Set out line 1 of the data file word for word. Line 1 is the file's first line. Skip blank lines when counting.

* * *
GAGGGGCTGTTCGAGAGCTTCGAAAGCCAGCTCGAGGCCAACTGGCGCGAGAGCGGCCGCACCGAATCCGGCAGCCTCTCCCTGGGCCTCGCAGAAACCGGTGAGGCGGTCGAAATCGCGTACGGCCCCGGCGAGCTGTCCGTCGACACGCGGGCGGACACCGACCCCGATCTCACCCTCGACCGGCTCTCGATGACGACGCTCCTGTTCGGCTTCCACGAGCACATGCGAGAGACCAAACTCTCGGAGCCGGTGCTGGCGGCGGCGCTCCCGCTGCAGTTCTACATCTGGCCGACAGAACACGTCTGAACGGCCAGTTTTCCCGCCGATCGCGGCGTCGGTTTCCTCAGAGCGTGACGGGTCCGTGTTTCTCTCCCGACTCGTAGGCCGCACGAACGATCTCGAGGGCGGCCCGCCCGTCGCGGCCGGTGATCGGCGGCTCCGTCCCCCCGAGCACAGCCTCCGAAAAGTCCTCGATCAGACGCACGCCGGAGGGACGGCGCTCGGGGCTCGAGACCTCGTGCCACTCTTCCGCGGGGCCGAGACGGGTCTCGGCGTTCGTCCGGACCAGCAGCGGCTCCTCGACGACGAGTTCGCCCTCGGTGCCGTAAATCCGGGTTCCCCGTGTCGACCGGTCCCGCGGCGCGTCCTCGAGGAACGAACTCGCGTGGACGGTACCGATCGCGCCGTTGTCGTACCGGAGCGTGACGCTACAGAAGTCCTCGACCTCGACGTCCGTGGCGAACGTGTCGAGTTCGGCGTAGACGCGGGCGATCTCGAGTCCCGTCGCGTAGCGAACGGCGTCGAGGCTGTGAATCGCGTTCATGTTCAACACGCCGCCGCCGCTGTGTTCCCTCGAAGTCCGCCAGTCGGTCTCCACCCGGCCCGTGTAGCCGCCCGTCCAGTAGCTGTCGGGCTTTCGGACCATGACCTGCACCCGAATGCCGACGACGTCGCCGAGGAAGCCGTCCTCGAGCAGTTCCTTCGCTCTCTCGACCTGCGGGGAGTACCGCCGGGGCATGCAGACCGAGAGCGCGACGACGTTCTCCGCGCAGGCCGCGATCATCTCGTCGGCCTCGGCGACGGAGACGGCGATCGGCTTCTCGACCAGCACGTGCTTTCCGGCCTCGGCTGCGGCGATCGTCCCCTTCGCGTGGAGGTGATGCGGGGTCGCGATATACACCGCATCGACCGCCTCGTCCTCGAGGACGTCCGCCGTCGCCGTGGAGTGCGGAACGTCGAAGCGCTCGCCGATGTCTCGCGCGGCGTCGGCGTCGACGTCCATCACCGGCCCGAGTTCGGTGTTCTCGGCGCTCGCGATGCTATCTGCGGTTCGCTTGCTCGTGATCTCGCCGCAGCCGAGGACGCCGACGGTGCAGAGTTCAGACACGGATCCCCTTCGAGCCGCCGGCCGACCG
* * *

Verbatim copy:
GAGGGGCTGTTCGAGAGCTTCGAAAGCCAGCTCGAGGCCAACTGGCGCGAGAGCGGCCGCACCGAATCCGGCAGCCTCTCCCTGGGCCTCGCAGAAACCGGTGAGGCGGTCGAAATCGCGTACGGCCCCGGCGAGCTGTCCGTCGACACGCGGGCGGACACCGACCCCGATCTCACCCTCGACCGGCTCTCGATGACGACGCTCCTGTTCGGCTTCCACGAGCACATGCGAGAGACCAAACTCTCGGAGCCGGTGCTGGCGGCGGCGCTCCCGCTGCAGTTCTACATCTGGCCGACAGAACACGTCTGAACGGCCAGTTTTCCCGCCGATCGCGGCGTCGGTTTCCTCAGAGCGTGACGGGTCCGTGTTTCTCTCCCGACTCGTAGGCCGCACGAACGATCTCGAGGGCGGCCCGCCCGTCGCGGCCGGTGATCGGCGGCTCCGTCCCCCCGAGCACAGCCTCCGAAAAGTCCTCGATCAGACGCACGCCGGAGGGACGGCGCTCGGGGCTCGAGACCTCGTGCCACTCTTCCGCGGGGCCGAGACGGGTCTCGGCGTTCGTCCGGACCAGCAGCGGCTCCTCGACGACGAGTTCGCCCTCGGTGCCGTAAATCCGGGTTCCCCGTGTCGACCGGTCCCGCGGCGCGTCCTCGAGGAACGAACTCGCGTGGACGGTACCGATCGCGCCGTTGTCGTACCGGAGCGTGACGCTACAGAAGTCCTCGACCTCGACGTCCGTGGCGAACGTGTCGAGTTCGGCGTAGACGCGGGCGATCTCGAGTCCCGTCGCGTAGCGAACGGCGTCGAGGCTGTGAATCGCGTTCATGTTCAACACGCCGCCGCCGCTGTGTTCCCTCGAAGTCCGCCAGTCGGTCTCCACCCGGCCCGTGTAGCCGCCCGTCCAGTAGCTGTCGGGCTTTCGGACCATGACCTGCACCCGAATGCCGACGACGTCGCCGAGGAAGCCGTCCTCGAGCAGTTCCTTCGCTCTCTCGACCTGCGGGGAGTACCGCCGGGGCATGCAGACCGAGAGCGCGACGACGTTCTCCGCGCAGGCCGCGATCATCTCGTCGGCCTCGGCGACGGAGACGGCGATCGGCTTCTCGACCAGCACGTGCTTTCCGGCCTCGGCTGCGGCGATCGTCCCCTTCGCGTGGAGGTGATGCGGGGTCGCGATATACACCGCATCGACCGCCTCGTCCTCGAGGACGTCCGCCGTCGCCGTGGAGTGCGGAACGTCGAAGCGCTCGCCGATGTCTCGCGCGGCGTCGGCGTCGACGTCCATCACCGGCCCGAGTTCGGTGTTCTCGGCGCTCGCGATGCTATCTGCGGTTCGCTTGCTCGTGATCTCGCCGCAGCCGAGGACGCCGACGGTGCAGAGTTCAGACACGGATCCCCTTCGAGCCGCCGGCCGACCG